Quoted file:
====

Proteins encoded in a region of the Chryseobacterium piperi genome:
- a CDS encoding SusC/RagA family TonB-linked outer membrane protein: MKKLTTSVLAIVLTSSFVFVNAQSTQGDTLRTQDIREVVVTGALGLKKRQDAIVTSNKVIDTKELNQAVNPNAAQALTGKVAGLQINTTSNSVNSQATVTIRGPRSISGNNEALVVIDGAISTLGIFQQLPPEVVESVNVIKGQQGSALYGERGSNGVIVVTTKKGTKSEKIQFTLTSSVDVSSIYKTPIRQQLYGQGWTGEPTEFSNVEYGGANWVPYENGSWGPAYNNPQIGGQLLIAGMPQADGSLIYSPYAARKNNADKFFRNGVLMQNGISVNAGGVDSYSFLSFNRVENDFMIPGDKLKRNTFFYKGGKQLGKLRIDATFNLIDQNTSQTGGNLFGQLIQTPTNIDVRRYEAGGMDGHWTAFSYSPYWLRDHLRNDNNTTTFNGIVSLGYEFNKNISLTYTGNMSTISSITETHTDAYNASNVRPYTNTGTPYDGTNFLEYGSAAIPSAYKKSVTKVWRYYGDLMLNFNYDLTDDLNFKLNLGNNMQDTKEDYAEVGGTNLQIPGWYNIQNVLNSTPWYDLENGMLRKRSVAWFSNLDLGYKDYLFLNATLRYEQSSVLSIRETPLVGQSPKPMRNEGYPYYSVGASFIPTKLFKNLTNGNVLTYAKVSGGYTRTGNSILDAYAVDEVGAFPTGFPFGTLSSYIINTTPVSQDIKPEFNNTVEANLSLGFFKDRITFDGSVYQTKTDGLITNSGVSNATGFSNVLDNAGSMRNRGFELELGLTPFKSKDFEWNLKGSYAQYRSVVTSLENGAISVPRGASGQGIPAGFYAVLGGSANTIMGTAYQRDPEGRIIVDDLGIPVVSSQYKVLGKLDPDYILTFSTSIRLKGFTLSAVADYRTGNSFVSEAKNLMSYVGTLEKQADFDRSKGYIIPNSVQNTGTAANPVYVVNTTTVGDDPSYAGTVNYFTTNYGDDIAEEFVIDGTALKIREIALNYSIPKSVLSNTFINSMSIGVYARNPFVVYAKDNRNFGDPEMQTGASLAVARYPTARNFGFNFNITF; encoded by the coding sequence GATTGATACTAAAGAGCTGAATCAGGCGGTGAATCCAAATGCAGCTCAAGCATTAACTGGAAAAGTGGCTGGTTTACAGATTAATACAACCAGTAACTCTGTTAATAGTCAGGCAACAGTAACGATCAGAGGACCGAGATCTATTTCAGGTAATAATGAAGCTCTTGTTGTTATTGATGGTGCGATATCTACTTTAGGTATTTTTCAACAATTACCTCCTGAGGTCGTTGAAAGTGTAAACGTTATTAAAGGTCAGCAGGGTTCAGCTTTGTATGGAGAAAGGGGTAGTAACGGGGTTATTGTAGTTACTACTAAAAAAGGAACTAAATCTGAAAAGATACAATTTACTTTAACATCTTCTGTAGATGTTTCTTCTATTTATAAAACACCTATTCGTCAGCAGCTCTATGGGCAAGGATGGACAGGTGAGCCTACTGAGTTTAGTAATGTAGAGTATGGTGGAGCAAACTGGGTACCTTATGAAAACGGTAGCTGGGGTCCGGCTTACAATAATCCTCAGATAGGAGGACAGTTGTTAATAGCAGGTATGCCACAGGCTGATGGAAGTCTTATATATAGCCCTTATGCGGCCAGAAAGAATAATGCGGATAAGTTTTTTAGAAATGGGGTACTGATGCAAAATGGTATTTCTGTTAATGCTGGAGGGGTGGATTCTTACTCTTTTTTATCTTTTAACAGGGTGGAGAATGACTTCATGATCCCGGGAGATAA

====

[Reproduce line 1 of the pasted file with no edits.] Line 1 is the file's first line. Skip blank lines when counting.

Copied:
Proteins encoded in a region of the Chryseobacterium piperi genome: